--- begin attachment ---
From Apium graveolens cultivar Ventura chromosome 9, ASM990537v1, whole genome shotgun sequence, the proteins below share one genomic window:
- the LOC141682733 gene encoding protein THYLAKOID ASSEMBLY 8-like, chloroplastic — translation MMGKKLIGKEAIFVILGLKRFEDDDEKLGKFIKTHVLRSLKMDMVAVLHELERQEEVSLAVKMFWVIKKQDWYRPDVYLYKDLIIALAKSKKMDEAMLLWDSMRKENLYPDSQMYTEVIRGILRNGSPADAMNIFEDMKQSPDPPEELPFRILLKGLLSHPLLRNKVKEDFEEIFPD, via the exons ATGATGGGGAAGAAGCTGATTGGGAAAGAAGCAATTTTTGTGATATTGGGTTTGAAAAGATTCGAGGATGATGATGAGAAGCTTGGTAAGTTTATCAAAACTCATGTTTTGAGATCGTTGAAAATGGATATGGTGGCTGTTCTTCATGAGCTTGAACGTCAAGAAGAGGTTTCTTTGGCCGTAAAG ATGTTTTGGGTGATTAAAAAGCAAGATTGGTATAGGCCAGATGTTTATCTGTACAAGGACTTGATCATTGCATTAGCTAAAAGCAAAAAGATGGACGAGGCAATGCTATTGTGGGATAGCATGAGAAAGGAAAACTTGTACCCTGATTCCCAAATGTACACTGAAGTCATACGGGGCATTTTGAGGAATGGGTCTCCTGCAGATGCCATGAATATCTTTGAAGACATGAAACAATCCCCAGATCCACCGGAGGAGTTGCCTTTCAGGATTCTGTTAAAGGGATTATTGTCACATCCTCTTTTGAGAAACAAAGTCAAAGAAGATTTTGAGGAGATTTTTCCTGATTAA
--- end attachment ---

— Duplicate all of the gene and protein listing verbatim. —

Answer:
From Apium graveolens cultivar Ventura chromosome 9, ASM990537v1, whole genome shotgun sequence, the proteins below share one genomic window:
- the LOC141682733 gene encoding protein THYLAKOID ASSEMBLY 8-like, chloroplastic — translation MMGKKLIGKEAIFVILGLKRFEDDDEKLGKFIKTHVLRSLKMDMVAVLHELERQEEVSLAVKMFWVIKKQDWYRPDVYLYKDLIIALAKSKKMDEAMLLWDSMRKENLYPDSQMYTEVIRGILRNGSPADAMNIFEDMKQSPDPPEELPFRILLKGLLSHPLLRNKVKEDFEEIFPD, via the exons ATGATGGGGAAGAAGCTGATTGGGAAAGAAGCAATTTTTGTGATATTGGGTTTGAAAAGATTCGAGGATGATGATGAGAAGCTTGGTAAGTTTATCAAAACTCATGTTTTGAGATCGTTGAAAATGGATATGGTGGCTGTTCTTCATGAGCTTGAACGTCAAGAAGAGGTTTCTTTGGCCGTAAAG ATGTTTTGGGTGATTAAAAAGCAAGATTGGTATAGGCCAGATGTTTATCTGTACAAGGACTTGATCATTGCATTAGCTAAAAGCAAAAAGATGGACGAGGCAATGCTATTGTGGGATAGCATGAGAAAGGAAAACTTGTACCCTGATTCCCAAATGTACACTGAAGTCATACGGGGCATTTTGAGGAATGGGTCTCCTGCAGATGCCATGAATATCTTTGAAGACATGAAACAATCCCCAGATCCACCGGAGGAGTTGCCTTTCAGGATTCTGTTAAAGGGATTATTGTCACATCCTCTTTTGAGAAACAAAGTCAAAGAAGATTTTGAGGAGATTTTTCCTGATTAA